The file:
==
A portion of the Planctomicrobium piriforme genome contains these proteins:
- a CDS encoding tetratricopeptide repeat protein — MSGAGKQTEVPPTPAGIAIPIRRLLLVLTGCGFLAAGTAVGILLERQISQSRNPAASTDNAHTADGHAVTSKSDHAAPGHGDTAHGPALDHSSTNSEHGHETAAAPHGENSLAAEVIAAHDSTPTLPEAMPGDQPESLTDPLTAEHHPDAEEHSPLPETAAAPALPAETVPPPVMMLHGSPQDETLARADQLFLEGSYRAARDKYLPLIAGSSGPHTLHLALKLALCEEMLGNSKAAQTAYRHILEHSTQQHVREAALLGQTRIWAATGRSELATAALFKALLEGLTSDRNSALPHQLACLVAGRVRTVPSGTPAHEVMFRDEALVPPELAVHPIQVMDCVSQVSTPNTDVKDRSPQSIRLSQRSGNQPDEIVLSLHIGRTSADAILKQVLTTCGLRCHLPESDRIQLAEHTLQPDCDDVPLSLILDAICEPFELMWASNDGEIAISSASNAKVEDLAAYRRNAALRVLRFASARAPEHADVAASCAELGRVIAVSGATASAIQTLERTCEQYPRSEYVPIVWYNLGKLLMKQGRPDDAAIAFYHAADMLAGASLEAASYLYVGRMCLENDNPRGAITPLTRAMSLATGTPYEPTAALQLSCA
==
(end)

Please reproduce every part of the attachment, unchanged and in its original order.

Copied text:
A portion of the Planctomicrobium piriforme genome contains these proteins:
- a CDS encoding tetratricopeptide repeat protein — MSGAGKQTEVPPTPAGIAIPIRRLLLVLTGCGFLAAGTAVGILLERQISQSRNPAASTDNAHTADGHAVTSKSDHAAPGHGDTAHGPALDHSSTNSEHGHETAAAPHGENSLAAEVIAAHDSTPTLPEAMPGDQPESLTDPLTAEHHPDAEEHSPLPETAAAPALPAETVPPPVMMLHGSPQDETLARADQLFLEGSYRAARDKYLPLIAGSSGPHTLHLALKLALCEEMLGNSKAAQTAYRHILEHSTQQHVREAALLGQTRIWAATGRSELATAALFKALLEGLTSDRNSALPHQLACLVAGRVRTVPSGTPAHEVMFRDEALVPPELAVHPIQVMDCVSQVSTPNTDVKDRSPQSIRLSQRSGNQPDEIVLSLHIGRTSADAILKQVLTTCGLRCHLPESDRIQLAEHTLQPDCDDVPLSLILDAICEPFELMWASNDGEIAISSASNAKVEDLAAYRRNAALRVLRFASARAPEHADVAASCAELGRVIAVSGATASAIQTLERTCEQYPRSEYVPIVWYNLGKLLMKQGRPDDAAIAFYHAADMLAGASLEAASYLYVGRMCLENDNPRGAITPLTRAMSLATGTPYEPTAALQLSCA